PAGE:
This results in better blood flow through the remaining healthy veins. Sclerotherapy is the gold standard treatment for spider veins and is also preferred by most vein specialists over laser because spider veins often have underlying feeder veins that can easily be treated with sclerotherapy but are not addressed by laser.  From a patient perspective, sclerotherapy is less painful and more easily tolerated.

Board-certified vascular surgeons offer minimally invasive techniques requiring little to no downtime to treat bulging varicose veins.  Care is taken to plan individualized treatments ranging from Endovenous Laser Ablation (EVLA) utilizing heat to close down the vein, VenaSeal which uses an innovative medical-grade super glue to seal the damaged vein, or Micro-phlebectomies in which the veins are removed from the leg.  Consequently, symptoms improve and the blood circulation is restored.

Would you paint over water damage in your home without fixing the leak first?  It is important to evaluate for “leaky valves” in veins prior to treating veins for cosmetic or medical purposes which is why we encourage visiting a vascular surgeon at a dedicated vein center for your vein care. With proper evaluation and treatment, the progressive symptoms of venous disease can be stopped.  You do not have to suffer with painful, aching or unsightly veins.  Fall and winter are the perfect seasons to have varicose and spider veins treated.

TIPS to prevent varicose or spider veins or strengthen the veins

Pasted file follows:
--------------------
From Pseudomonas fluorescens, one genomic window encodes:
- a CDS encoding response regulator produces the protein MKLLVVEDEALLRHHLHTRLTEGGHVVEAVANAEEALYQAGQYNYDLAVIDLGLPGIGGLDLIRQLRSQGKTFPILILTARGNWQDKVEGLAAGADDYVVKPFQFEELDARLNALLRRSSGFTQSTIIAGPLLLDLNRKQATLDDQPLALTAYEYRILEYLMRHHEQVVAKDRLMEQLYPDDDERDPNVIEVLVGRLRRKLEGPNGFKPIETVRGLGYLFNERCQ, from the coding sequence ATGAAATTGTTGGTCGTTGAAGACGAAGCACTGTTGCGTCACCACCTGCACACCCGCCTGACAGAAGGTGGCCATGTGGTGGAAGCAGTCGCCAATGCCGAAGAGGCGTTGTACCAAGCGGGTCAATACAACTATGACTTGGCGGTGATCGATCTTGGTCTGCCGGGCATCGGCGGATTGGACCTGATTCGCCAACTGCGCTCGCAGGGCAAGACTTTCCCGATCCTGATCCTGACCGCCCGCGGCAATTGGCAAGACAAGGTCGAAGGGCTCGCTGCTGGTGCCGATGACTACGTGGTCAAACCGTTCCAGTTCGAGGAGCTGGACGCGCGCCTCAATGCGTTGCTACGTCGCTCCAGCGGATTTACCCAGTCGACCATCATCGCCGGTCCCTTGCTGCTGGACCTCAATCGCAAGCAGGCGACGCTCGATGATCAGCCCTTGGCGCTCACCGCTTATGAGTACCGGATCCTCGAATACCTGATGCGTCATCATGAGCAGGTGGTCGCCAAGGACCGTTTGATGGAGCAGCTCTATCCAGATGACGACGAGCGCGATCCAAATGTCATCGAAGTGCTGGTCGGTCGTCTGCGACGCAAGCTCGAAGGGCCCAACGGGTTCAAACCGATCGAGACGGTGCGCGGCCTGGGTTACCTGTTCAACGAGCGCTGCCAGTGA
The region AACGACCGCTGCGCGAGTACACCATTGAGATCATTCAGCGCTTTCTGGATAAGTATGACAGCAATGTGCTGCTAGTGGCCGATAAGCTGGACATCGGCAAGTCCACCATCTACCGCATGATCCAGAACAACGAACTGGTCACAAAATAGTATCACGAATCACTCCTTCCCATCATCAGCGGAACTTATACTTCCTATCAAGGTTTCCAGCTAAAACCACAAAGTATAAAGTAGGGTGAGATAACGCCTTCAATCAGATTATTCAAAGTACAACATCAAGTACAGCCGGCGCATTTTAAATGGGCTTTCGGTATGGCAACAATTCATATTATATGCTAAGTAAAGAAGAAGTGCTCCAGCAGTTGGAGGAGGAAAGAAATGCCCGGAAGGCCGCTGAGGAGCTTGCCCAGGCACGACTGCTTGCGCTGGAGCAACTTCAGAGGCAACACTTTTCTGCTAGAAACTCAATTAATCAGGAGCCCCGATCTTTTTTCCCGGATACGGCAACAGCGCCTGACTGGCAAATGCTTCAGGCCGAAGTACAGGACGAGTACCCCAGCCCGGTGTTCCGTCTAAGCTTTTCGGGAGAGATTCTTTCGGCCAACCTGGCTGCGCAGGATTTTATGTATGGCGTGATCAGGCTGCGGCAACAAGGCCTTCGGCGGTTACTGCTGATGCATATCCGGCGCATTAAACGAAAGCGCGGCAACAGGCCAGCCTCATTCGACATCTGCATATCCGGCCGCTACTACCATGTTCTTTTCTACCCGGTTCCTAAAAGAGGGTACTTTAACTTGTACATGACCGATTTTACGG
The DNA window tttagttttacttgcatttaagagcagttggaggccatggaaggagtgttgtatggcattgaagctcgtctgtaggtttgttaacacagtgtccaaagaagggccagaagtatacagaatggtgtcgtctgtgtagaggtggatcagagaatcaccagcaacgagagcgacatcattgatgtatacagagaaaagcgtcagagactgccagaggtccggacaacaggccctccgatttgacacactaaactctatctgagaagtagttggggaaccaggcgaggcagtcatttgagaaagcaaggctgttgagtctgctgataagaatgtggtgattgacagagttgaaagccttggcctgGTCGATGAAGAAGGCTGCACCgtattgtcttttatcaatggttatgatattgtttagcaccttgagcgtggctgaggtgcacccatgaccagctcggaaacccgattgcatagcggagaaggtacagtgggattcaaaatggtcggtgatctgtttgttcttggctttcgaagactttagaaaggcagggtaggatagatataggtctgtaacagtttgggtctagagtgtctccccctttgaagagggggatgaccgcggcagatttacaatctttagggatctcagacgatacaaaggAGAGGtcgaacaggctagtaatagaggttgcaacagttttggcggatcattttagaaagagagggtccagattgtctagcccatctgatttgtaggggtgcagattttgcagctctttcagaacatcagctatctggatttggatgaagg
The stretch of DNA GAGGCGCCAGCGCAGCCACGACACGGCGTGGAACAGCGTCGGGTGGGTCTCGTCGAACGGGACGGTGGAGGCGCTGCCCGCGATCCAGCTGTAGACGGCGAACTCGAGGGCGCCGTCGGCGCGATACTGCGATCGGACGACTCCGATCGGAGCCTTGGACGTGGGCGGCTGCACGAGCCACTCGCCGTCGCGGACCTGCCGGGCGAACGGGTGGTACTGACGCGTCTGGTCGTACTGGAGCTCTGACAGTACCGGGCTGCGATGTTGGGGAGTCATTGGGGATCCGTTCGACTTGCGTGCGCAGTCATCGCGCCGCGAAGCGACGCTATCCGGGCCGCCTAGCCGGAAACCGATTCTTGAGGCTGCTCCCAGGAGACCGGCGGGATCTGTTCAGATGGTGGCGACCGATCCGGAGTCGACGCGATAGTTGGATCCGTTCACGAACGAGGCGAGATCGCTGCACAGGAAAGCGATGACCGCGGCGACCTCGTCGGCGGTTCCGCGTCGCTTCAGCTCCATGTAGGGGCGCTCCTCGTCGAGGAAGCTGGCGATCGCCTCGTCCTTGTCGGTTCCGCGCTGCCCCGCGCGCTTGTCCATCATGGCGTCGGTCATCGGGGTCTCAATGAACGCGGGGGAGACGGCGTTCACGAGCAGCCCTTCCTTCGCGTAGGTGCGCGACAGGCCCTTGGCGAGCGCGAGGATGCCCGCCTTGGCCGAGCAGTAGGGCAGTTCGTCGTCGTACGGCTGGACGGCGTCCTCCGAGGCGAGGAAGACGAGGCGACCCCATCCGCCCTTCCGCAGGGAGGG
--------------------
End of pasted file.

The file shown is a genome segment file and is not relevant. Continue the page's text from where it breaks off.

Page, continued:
Elevate: Elevating your legs at a level above the hips for at least 15 minutes every day gives your veins a break from their uphill work against gravity and allows the extra blood in your legs to drain back towards the heart.

Flex the calves: If sitting or standing for extended periods of time, take a break to walk around to pump the muscles in your legs. Toe raises are also effective.

Exercise regularly: Exercising daily keeps the blood flowing properly.  Thirty minutes a day of brisk walking, swimming, or bike riding is beneficial.

Maintain a healthy weight: Stay hydrated with at least half a gallon of water a day and eat well balanced nutrient dense foods.

Compression: Graduated compression socks, tights and hose worn daily apply pressure to the lower legs, helping to maintain blood flow upwards from the legs to the heart.  This prevents the occurrence or further progression of venous disease. Compression is especially important during pregnancy.

Seek treatment: At the first sign of a vein problem, consult with a vein specialist to avoid later struggling and suffering with issues that can be remedied.

Nancy Pipkin, PA-C is a Physician Assistant specializing in vascular and vein care for over 10 years at Highland Clinic Vein Center.  All procedures are performed by or under the supervision of Dr. Stephen White, MD, FACS, RPVI.  Dr. White is a fellowship trained and board-certified vascular surgeon.